Friday, August 2, 2013

It Happened One Night (Best Picture 1934)

It Happened One Night is one of the greatest motion pictures of all time.
Now, I know this is high praise for a so-called screwball comedy from 1933, but if you have seen it you know what I am talking about, and if you have not seen it you have no idea what you have been missing. I don't think I am over-selling ti to say that IHON is the grand-daddy of romantic comedies as we know them today.  
Gable and Colbert in a PR shot with Roscoe Karns,
who plays a comedic role on their second bus

In a nutshell the story concerns spoiled heiress Ellen Andrews (Colleen Colbert) running away from her father to marry the man her father disapproves of. Along the way she meets up with down-on-his luck newspaperman Peter Warne (Clark Gable); they both take an instant dislike to the other. He realizes who she is, however, then agrees to help her elude her father so that he can have the "exclusive story." Because this is a comedy things don't go very smoothly for them. And because it's a romance, they end up falling in love.
The film is a parade of travel "bits" as we follow them from Miami to New York. Each scene has an underlying emotional core, besides being either charming, funny, or touching. For example, their route is washed out by rain so they must stay in an early motel. They register as man-and-wife to save money (both are low on funds and she refuses to wire her father for more). Gable puts up a rope and a blanket, dubs it "the wall of Jericho," and sends her to the other side. In the era of chivalry where even a hint of scandal could ruin someone's reputation, this is incredibly risqué. Then, when Colbert balks at staying but doesn't want to go out in the downpour either, Gable starts to undress. However, he does it with real class, explaining HOW he is going to undress. There's the underlying hint of scandal, the teasing of her (and her thinking he may be wanting to take advantage of her), and the sheer comedy of his lines. Urban legend says that when Gable took his shirt off and was shown without an undershirt, actual undershirt sales plummeted!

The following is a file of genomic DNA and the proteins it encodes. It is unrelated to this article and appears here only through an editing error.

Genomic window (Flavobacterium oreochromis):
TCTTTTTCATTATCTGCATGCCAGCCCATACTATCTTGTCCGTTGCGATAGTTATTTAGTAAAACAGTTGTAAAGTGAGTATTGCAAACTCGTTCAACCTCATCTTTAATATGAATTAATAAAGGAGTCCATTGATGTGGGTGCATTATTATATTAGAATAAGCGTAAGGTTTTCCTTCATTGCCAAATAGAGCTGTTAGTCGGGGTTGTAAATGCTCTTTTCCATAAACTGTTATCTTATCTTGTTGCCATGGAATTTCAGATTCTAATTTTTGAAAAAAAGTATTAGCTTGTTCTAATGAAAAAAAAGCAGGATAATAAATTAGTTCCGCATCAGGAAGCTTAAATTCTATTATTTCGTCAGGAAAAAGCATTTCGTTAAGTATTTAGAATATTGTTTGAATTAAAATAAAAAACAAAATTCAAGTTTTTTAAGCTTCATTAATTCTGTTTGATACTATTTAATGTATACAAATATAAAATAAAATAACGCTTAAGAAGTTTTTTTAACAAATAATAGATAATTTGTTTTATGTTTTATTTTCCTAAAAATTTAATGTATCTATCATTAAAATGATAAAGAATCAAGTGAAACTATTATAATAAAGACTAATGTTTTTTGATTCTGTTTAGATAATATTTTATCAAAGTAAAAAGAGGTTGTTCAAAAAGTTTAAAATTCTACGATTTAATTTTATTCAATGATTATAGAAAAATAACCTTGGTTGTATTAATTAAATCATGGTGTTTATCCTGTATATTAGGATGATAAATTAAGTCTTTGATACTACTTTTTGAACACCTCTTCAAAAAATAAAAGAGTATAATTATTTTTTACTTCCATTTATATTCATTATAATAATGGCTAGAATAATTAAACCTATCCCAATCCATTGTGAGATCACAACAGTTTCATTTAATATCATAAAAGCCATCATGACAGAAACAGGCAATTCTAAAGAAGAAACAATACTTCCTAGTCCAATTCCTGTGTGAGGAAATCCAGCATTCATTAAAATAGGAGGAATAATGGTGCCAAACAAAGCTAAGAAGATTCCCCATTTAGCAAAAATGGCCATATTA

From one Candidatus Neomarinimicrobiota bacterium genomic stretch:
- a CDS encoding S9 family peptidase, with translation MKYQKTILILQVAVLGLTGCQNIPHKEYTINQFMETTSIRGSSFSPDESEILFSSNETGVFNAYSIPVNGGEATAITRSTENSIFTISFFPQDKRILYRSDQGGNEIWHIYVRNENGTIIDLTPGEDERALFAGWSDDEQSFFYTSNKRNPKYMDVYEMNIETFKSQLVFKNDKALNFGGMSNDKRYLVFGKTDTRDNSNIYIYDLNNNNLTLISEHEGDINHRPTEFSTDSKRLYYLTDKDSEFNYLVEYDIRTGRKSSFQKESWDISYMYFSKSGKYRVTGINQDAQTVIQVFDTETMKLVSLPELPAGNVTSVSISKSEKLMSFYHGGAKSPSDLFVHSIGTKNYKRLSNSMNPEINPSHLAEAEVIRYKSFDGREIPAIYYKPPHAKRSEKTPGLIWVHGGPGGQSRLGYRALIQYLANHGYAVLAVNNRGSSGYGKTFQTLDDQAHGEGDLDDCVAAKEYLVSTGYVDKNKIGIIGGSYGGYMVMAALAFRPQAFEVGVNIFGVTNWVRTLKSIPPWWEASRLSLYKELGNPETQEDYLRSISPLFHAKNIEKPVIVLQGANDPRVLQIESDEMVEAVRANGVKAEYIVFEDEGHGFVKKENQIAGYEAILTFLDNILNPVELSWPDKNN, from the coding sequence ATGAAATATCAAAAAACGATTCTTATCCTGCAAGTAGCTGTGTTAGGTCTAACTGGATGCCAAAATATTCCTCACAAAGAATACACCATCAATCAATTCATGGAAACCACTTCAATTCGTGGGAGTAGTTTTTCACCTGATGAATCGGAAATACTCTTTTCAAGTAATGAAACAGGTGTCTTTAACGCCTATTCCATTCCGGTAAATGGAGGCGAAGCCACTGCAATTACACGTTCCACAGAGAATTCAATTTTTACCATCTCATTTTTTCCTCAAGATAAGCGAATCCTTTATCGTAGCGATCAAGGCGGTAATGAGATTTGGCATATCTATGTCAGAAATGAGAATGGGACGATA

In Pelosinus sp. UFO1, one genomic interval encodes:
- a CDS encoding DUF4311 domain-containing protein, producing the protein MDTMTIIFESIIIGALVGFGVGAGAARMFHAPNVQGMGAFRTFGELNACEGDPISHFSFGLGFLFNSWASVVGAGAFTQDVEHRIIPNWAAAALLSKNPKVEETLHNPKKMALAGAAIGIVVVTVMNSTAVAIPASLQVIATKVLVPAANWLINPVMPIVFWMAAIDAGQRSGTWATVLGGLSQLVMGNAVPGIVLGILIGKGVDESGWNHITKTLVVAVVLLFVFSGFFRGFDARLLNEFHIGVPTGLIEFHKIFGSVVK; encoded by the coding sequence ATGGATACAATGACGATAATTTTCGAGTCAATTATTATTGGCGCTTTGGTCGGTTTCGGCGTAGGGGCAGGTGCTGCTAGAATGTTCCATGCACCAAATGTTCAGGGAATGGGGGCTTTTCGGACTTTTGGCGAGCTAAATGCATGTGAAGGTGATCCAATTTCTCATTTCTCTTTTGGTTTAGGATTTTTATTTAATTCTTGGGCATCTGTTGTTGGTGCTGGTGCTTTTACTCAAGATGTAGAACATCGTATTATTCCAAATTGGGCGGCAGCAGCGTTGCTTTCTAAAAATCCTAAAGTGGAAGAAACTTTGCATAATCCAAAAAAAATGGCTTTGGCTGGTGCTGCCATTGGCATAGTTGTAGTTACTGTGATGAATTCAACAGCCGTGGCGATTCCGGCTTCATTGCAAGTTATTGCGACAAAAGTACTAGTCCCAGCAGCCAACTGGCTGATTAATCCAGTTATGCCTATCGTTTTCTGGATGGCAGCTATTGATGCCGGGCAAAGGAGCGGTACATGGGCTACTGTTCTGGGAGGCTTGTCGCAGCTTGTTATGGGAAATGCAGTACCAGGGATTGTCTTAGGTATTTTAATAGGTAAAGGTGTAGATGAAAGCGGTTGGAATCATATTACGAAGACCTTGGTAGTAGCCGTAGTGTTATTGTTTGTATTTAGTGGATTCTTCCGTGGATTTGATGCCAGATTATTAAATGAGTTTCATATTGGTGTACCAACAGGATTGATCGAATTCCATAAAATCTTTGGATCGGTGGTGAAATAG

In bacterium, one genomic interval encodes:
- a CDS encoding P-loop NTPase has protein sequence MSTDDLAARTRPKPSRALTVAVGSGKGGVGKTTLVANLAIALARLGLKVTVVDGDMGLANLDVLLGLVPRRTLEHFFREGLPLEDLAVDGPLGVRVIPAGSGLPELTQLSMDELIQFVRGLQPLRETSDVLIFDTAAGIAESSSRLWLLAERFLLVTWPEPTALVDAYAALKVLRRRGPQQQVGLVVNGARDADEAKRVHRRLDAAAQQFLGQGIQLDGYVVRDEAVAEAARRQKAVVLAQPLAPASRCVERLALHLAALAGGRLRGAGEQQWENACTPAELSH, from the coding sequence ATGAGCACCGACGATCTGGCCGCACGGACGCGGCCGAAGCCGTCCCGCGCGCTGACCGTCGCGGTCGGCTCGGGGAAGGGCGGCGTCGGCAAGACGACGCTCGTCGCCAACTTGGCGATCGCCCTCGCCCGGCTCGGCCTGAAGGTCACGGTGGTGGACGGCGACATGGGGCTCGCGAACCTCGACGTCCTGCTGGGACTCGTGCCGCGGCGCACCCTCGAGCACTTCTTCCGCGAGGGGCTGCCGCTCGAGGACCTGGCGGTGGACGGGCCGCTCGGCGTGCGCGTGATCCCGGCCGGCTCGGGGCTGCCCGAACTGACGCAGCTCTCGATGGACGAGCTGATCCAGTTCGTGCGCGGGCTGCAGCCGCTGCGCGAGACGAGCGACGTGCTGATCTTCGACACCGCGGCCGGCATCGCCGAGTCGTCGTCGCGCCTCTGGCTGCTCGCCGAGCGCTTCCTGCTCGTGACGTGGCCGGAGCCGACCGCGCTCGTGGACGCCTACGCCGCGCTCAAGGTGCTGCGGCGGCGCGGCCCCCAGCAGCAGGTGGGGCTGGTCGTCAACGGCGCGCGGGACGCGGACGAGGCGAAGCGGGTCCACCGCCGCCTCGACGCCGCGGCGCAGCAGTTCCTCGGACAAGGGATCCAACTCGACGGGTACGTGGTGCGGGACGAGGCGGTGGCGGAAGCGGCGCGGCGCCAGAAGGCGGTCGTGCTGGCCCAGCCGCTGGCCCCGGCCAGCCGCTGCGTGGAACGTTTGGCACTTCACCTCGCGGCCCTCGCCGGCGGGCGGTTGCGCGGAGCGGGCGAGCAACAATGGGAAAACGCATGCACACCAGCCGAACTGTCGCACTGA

The "wall of Jericho" comes to symbolize the walls between them: class, gender, power, knowledge, experience, etc. Gradually we see this wall weakening, until it comes down, both literally and figuratively, in the final scene.
The next morning is a key scene. Colbert wakes up, realizes that not only has Gable not raped her, he has pressed her dress and made her breakfast. It begins to become a partnership. Their playful banter about how you're supposed to dunk a donut in coffee seems true-to-life. When private detectives hired by Ellen's father show up wanting to look at her, they fall into a play-act that feels absolutely genuine. Don't miss the motel manager's throw-away line at the end, "They're a perfectly nice married couple."
As the two get closer to their goal of New York City and we get more and more of these scenes, we know they are going to fall in love before they do. One of the best things about this film is the ability to watch it over and over again and try to see where each begins to fall in love with the other. Their initial mis-trust gives way to cooperation on a mutual goal, which leads to a co-dependence and then to love. Gable and Colbert are both absolutely perfect in their roles; you like and dislike both of them
equally! Tellingly, there is no sweet "I love you!" finale; we are told that they are married and then are shown that the "wall of Jericho" is falling. The rest is left to our imaginations.